The mother of all carry trades

With the US Federal Reserve’s surprise shift to Quantitative Easing today (surprise in terms of timing), the prospects look even better for anyone brave enough to do massive borrowing in dollars and invest in higher yielding assets elsewhere.  For example, the government debt of Europe’s more fragile sovereign borrowers, like Ireland, Greece, and Italy.  The Fed’s actions today signal another sustained push down on borrowing costs, and, critically, that there will be dollar depreciation (as already happened today once the significance of the QE announcement became clear).  When Irish PM Brian Cowen told Barack Obama “It is my firm conviction that America’s leadership – your leadership – will be at the heart of the global renaissance “, did he have in mind that the US might be the backdoor lender to his fiscally embarrassed administration?

4 thoughts on “The mother of all carry trades

  1. Hi there,

    I think you have put your finger right on the button here. While I am completely supportive of Bernanke’s action here (all the alternatives are worse), I think this is the Achilles heal, not insofar as European carry goes, since that is comparatively tame, but emerging market carry, when things take off one day or another.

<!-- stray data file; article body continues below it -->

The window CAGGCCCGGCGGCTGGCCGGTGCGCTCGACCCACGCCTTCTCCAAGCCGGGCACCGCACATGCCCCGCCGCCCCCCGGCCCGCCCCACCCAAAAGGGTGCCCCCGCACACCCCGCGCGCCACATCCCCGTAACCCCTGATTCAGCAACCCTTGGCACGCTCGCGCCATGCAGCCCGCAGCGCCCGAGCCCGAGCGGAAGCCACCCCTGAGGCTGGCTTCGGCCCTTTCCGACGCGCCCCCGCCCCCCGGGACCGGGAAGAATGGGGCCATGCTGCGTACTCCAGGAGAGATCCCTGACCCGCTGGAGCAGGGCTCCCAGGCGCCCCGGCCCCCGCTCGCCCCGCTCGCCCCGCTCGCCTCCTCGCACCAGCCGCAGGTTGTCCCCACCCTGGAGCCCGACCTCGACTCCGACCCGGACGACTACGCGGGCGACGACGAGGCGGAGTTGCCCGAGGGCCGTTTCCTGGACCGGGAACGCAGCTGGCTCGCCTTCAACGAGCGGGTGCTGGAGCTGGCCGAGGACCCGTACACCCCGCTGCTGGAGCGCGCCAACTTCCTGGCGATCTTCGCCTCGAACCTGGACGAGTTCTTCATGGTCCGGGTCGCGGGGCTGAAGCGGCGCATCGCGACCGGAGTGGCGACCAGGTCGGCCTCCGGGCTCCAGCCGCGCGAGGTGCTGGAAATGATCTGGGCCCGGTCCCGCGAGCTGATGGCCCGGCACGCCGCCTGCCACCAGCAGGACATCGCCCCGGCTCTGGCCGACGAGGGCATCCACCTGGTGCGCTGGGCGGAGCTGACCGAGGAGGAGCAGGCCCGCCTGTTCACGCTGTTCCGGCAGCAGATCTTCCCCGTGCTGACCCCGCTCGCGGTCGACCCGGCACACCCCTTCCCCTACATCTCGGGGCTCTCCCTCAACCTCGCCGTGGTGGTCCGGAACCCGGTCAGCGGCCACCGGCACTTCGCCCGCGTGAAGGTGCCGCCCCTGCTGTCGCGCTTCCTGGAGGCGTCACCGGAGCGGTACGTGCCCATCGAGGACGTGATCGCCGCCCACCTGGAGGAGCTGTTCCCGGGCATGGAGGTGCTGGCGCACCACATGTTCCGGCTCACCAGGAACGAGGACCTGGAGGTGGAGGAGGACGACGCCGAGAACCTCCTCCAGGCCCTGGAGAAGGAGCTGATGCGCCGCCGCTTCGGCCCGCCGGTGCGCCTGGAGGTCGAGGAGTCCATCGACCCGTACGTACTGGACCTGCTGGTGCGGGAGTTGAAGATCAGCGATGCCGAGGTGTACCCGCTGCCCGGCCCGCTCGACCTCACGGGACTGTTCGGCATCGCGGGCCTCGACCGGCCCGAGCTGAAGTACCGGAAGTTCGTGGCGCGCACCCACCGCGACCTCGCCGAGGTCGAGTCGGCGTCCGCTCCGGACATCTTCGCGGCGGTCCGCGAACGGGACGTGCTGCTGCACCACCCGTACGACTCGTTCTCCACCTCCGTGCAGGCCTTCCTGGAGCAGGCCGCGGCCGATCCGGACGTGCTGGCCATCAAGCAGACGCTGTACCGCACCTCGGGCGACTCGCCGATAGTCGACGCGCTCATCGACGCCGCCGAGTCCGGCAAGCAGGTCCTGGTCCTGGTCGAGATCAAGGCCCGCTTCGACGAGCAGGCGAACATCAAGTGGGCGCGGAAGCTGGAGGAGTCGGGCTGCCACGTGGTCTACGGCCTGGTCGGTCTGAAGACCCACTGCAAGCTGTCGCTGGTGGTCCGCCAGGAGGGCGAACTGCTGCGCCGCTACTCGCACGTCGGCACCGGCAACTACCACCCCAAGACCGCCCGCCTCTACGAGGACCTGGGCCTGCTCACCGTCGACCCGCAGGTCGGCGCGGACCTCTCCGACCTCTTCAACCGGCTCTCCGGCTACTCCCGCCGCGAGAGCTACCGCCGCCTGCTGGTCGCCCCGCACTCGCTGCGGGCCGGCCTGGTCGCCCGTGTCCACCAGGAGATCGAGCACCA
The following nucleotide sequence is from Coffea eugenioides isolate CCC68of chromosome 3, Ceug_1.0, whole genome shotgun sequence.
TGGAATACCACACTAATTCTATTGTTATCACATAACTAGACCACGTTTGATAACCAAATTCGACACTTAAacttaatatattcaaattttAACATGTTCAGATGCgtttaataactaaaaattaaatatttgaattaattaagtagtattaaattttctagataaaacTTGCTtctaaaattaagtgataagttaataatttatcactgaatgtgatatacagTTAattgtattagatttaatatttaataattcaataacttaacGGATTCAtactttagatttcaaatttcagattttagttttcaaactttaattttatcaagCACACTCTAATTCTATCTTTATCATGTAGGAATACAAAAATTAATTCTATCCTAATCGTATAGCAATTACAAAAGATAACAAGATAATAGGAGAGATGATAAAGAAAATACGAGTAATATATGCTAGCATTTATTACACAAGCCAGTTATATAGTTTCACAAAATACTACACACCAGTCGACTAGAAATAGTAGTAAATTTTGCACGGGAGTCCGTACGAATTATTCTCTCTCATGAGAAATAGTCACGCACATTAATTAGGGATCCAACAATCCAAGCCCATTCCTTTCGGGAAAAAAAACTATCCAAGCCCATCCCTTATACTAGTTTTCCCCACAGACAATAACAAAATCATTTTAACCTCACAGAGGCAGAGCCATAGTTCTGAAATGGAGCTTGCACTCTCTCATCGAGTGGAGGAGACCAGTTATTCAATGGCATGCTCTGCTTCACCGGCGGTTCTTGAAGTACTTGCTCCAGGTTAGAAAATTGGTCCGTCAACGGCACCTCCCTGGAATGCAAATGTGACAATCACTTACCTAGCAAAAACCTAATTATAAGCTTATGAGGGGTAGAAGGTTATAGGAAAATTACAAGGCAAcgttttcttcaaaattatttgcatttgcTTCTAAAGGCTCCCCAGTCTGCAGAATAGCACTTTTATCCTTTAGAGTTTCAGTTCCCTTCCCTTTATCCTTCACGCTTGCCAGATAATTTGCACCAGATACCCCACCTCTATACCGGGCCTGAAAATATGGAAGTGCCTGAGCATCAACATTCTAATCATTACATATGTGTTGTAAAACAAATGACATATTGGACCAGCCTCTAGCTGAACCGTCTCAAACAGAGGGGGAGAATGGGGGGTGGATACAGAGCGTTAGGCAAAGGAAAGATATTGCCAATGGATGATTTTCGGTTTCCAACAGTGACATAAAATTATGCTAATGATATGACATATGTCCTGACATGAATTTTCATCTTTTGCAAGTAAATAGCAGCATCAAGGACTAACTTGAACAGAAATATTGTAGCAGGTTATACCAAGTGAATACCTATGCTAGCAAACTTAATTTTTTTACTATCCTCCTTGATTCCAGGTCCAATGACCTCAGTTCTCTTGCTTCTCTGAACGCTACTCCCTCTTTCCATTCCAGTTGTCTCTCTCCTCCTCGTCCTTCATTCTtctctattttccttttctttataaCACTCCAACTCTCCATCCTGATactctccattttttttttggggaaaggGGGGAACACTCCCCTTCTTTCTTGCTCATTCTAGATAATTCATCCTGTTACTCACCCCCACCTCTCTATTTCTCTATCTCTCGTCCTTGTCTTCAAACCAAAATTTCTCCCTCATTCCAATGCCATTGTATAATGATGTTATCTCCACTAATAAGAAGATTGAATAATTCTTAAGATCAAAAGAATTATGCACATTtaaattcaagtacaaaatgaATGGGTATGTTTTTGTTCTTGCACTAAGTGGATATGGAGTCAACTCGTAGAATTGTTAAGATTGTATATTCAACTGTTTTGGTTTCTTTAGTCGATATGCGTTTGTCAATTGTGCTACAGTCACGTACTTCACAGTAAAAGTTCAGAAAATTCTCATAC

I am convinced that the recovery, when it finally does come, will start in places like Brazil and India, and there is very juicy carry to be had there once risk sentiment settles (and of course there can be no recovery without an increase in risk sentiment.

    So the danger is that Bernanke can end up (like the Swiss and the Japanese before him) simply pumping money into attractive emerging market expansions, while the price level and consumption remain firmly nailed to the floor back home. So, the car can take off at high speed up the motorway, with poor Ben running frantically alongside screaming “but I’ve got my hand jammed in the door”!

  2. I believe secondary market purchases but I am not sure.

    The primary purchases might sound too much like “printing money”.

  3. Hi,

    “The primary purchases might sound too much like “printing money”.”

    Yep, well this is what we want I think, at least this is what those of us who want to steer expectations in an inflationary direction want, the psychological impact. They are near, but they are not quite there yet.

    You have, I imagine, seen the latest Krugman piece on his blog. Qualitative easing is what it is, that is, it is fiscal and not simply monetary.

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